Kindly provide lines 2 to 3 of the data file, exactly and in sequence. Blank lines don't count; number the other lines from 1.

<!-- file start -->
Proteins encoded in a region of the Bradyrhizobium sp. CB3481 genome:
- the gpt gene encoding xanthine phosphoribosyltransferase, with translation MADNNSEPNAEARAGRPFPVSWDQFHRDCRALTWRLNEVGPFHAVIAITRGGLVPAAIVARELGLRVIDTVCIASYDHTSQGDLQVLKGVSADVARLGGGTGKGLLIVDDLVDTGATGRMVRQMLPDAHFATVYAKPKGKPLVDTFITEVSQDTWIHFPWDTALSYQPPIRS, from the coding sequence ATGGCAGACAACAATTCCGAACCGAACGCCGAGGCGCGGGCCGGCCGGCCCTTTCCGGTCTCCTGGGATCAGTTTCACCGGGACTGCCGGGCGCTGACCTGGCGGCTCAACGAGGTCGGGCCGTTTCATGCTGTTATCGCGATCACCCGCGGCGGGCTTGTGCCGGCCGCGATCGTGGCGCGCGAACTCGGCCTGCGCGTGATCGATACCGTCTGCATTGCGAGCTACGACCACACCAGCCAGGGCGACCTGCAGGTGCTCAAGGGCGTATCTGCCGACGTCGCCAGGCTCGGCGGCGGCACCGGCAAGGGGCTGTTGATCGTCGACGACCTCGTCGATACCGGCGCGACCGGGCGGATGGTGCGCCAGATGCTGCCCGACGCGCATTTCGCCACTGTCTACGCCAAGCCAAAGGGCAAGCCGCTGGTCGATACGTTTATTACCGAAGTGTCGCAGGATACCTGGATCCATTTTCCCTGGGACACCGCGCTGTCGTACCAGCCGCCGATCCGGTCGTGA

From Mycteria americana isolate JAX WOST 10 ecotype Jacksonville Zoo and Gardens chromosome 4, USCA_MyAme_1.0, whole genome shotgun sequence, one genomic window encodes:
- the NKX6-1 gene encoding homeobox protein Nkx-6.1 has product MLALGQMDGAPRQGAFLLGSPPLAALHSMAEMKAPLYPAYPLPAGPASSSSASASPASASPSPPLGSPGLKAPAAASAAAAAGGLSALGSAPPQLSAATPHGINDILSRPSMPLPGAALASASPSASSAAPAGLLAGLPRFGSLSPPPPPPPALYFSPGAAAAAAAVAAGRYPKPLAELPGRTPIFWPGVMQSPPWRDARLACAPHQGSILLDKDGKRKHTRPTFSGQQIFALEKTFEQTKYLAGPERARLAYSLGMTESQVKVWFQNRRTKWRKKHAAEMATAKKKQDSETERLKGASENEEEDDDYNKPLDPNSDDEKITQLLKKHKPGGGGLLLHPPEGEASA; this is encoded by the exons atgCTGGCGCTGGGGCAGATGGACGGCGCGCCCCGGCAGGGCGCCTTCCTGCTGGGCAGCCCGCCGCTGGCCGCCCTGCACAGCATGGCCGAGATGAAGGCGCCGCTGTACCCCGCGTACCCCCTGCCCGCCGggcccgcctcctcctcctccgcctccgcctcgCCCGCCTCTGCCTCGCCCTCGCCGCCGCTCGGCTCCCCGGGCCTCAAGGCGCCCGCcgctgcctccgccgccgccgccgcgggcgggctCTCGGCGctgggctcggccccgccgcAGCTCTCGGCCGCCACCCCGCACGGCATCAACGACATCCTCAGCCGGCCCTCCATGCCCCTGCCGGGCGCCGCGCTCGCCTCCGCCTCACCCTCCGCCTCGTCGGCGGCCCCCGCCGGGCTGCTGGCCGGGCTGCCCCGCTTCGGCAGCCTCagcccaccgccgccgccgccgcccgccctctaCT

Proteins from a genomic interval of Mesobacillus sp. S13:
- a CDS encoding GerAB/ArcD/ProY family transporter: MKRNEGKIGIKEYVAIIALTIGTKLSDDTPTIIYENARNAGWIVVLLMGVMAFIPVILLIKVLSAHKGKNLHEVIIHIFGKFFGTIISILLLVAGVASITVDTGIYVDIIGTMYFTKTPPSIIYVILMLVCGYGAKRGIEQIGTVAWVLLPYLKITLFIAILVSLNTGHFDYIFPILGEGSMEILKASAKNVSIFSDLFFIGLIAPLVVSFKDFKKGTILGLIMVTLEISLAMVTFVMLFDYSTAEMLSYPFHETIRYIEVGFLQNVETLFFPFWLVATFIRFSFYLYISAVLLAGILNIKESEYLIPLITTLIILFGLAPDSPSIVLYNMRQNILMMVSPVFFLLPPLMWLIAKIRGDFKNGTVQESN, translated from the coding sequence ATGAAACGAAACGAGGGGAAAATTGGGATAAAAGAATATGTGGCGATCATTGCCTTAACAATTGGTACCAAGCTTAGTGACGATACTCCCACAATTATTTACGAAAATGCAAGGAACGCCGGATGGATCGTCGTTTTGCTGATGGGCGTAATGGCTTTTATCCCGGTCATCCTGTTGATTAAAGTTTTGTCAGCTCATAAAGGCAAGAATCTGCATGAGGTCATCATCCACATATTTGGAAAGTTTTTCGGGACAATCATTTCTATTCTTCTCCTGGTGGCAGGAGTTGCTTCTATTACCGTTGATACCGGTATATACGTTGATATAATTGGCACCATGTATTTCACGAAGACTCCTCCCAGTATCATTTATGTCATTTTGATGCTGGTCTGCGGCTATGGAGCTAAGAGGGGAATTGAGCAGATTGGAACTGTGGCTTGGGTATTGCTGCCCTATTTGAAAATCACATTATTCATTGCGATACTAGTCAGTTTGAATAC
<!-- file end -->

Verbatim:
- the gpt gene encoding xanthine phosphoribosyltransferase, with translation MADNNSEPNAEARAGRPFPVSWDQFHRDCRALTWRLNEVGPFHAVIAITRGGLVPAAIVARELGLRVIDTVCIASYDHTSQGDLQVLKGVSADVARLGGGTGKGLLIVDDLVDTGATGRMVRQMLPDAHFATVYAKPKGKPLVDTFITEVSQDTWIHFPWDTALSYQPPIRS, from the coding sequence ATGGCAGACAACAATTCCGAACCGAACGCCGAGGCGCGGGCCGGCCGGCCCTTTCCGGTCTCCTGGGATCAGTTTCACCGGGACTGCCGGGCGCTGACCTGGCGGCTCAACGAGGTCGGGCCGTTTCATGCTGTTATCGCGATCACCCGCGGCGGGCTTGTGCCGGCCGCGATCGTGGCGCGCGAACTCGGCCTGCGCGTGATCGATACCGTCTGCATTGCGAGCTACGACCACACCAGCCAGGGCGACCTGCAGGTGCTCAAGGGCGTATCTGCCGACGTCGCCAGGCTCGGCGGCGGCACCGGCAAGGGGCTGTTGATCGTCGACGACCTCGTCGATACCGGCGCGACCGGGCGGATGGTGCGCCAGATGCTGCCCGACGCGCATTTCGCCACTGTCTACGCCAAGCCAAAGGGCAAGCCGCTGGTCGATACGTTTATTACCGAAGTGTCGCAGGATACCTGGATCCATTTTCCCTGGGACACCGCGCTGTCGTACCAGCCGCCGATCCGGTCGTGA

From Mycteria americana isolate JAX WOST 10 ecotype Jacksonville Zoo and Gardens chromosome 4, USCA_MyAme_1.0, whole genome shotgun sequence, one genomic window encodes: